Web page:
freepost per copy – New Zealand only
Publication date: 03 October 2022
A Man from Another World
a biography by Roger Hickin
Softcover, 288 pp, 210 x 148mm
Cold Hub Press ~ Roderick Finlayson
Roderick Finlayson (1904–1992), storyteller and prophet, was one of the pioneering New Zealand writers who emerged in the 1930s. Vincent O’Sullivan once described him as ‘our first writer to move with any ease or authenticity among the most vital traditions this country has’. Brown Man’s Burden, his first and best-known collection of short stories, was published in 1938. His friend, the Australian poet Bruce Beaver, called him a ‘maker of stories about men and women in unremarkable, comical, tragical situations’ who ‘once lived with the Maori people as an adopted son and now chronicles the comedie humaine and that of the Pakeha, nervous usurper.’ His story-telling was direct and unsentimental in its sympathy for the inarticulate, the foolish, the poor and the dispossessed. Years ahead of its time, his prophetic voice was raised on behalf of the environment and race relations in a stream of polemical essays, articles and letters.
This long overdue biography of Roderick Finlayson draws from his unpublished memoir, ‘Scenes from a Writer’s Several Lives’, and from his correspondence with his friends D’Arcy Cresswell, Frank Sargeson, Bruce Beaver, James K. Baxter, O. E. Middleton, and the Greek artist Lydia Sarri.
A Roderick Finlayson Reader, a selection of stories, essays, memoir, poems and letters, was published by Cold Hub Press in 2020.
‘It was D’Arcy Cresswell who encouraged me to write those stories,’ Finlayson records in ‘Scenes from a Writer’s Several Lives’. Cresswell, when Finlayson got to know him in the mid-1930s, was in his forties, a published ‘poet, philosopher, prophet, critic of society and single-handed destroyer of the modern world, all in one’. In December 1931 he had returned from England, where he had mingled with the Bloomsbury set, and the previous year his autobiography, The Poet’s Progress, had been published to some acclaim by Faber and Faber. Now he was leading a hand-to-mouth existence, a ‘ragged life of choice’, in a bach––a ‘pavilion in the scrub’––at Castor Bay on Auckland’s North Shore. Finlayson had written to him and they had arranged to meet at the Society of Arts in the Victoria Arcade building on the corner of Queen and Shortland Streets where Cresswell was sitting for the painter Allan Barns-Graham for the portrait that would appear as the frontispiece to his poetry collection Lyttelton Harbour. ‘He wore old baggy grey slacks, a lumberjacket the worse for wear and a cheap cloth cap of European type. If his face and manner suggested the troubadour there was something of the Paris apache about him too. Later he told me that police everywhere eyed him with suspicion.’ They adjourned to the noisy bar of a nearby hotel on the corner of Fort Street where Cresswell put the young writer at ease and invited him to visit him at Castor Bay. ‘This slim dark man with arresting eyes impressed me immediately in a way no one else ever had. I felt the presence of an authority that might be questioned but never disregarded.’ Finlayson was soon a frequent visitor at the bach.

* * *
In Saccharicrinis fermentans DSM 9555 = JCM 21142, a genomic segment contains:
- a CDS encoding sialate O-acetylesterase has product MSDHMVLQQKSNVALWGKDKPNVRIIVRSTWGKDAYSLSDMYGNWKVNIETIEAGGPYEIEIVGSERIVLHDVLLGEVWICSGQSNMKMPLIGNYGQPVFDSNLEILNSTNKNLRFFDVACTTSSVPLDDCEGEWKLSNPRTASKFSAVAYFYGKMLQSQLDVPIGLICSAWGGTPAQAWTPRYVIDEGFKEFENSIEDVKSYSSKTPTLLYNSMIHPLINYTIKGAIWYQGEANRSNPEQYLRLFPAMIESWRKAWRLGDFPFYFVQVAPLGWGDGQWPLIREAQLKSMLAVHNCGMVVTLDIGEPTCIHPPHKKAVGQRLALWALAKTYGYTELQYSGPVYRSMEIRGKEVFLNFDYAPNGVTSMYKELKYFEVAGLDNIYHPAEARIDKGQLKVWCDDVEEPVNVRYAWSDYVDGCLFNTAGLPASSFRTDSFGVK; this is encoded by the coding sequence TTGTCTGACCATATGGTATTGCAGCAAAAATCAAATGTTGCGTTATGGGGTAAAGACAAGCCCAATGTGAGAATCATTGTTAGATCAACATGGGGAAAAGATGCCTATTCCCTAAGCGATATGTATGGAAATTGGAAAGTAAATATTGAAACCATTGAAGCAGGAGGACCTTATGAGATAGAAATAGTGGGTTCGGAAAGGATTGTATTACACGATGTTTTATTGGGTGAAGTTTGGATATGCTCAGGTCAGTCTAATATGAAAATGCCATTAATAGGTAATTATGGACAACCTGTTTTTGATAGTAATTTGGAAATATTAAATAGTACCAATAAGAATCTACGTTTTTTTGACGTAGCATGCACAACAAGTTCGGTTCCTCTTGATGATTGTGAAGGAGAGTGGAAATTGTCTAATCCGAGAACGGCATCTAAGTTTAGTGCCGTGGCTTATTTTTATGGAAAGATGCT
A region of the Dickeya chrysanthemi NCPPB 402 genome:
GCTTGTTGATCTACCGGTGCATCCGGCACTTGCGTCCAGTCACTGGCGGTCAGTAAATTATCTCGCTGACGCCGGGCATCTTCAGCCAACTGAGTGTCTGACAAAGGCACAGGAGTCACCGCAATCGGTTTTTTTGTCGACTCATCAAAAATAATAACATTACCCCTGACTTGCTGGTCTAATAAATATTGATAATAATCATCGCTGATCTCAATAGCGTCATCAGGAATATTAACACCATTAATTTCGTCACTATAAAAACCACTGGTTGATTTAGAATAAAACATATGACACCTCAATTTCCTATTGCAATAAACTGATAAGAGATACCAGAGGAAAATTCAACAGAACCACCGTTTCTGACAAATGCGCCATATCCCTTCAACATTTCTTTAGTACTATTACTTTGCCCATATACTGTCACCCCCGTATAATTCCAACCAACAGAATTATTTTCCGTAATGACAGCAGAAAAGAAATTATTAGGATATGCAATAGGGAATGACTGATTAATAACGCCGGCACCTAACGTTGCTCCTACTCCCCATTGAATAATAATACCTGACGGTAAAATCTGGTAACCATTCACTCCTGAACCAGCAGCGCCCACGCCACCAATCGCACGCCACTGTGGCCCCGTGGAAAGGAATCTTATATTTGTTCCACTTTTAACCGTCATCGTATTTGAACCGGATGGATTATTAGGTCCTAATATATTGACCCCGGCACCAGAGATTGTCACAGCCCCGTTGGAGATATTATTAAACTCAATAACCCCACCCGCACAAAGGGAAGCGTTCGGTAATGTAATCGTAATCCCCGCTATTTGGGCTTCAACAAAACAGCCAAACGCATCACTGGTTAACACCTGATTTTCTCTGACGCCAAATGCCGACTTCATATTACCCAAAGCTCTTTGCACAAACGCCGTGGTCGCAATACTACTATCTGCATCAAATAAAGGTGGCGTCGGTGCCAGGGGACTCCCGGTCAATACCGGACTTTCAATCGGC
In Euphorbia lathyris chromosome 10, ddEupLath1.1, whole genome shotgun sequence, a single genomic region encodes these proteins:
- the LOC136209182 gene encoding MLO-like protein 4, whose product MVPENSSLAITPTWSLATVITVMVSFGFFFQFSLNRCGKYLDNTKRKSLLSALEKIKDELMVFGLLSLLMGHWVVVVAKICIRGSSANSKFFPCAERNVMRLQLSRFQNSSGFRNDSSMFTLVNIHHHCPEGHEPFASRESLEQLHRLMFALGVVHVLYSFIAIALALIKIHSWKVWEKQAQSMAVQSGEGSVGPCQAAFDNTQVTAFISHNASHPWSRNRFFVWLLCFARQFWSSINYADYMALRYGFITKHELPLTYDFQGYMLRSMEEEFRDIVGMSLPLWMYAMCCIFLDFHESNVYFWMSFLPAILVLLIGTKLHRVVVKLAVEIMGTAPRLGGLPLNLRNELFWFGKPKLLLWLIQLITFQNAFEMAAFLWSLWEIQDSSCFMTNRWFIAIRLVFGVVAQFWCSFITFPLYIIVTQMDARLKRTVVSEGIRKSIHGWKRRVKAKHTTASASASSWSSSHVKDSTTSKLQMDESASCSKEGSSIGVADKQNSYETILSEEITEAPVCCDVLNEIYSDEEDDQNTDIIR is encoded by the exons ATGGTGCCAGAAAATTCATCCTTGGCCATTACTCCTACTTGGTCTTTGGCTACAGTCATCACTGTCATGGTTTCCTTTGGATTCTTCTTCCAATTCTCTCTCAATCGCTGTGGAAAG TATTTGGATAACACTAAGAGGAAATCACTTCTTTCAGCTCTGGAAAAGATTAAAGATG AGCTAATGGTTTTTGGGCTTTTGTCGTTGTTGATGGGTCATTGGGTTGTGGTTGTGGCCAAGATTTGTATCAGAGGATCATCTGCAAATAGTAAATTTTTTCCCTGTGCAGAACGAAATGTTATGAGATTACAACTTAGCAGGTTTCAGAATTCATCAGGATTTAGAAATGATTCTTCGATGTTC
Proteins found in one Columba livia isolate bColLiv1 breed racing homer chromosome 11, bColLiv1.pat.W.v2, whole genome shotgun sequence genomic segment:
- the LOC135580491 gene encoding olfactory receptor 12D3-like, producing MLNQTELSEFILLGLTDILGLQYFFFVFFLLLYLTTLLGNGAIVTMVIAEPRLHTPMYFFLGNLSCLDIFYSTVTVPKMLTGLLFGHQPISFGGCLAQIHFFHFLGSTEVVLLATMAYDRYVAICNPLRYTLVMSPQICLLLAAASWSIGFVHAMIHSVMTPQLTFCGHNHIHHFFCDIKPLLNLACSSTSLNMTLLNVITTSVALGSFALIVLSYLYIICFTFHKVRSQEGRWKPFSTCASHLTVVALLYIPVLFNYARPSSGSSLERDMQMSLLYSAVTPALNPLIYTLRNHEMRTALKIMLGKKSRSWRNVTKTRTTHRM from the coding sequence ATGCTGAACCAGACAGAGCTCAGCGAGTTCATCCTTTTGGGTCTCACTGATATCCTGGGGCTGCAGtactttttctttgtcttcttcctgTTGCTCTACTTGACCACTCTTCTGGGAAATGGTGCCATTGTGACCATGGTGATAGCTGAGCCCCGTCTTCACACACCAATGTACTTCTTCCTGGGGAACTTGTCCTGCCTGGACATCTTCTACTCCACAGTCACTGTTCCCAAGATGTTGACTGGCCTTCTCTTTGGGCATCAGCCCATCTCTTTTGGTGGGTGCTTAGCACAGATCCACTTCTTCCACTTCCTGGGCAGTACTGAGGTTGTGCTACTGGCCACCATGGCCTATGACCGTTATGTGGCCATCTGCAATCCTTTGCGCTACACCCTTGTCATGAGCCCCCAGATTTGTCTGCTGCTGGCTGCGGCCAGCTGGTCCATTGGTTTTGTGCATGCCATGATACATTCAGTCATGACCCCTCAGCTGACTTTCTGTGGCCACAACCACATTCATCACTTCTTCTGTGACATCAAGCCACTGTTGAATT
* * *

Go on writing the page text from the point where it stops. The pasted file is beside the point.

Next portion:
Cresswell described their meeting in the second volume of his autobiography, Present Without Leave: ‘About now I met Roderick Finlayson, a young artist and writer of remarkable promise, who helped me more than in prudence he ought, and on two occasions paid all my debts for me; for which, in return, I gave him all the advice and assistance I could in his work.’ Some years later Finlayson would acknowledge that Cresswell ‘more than I can easily estimate, helped me to train some small talent that, if honest and original enough in its own way, was still uncertain and undisciplined’.
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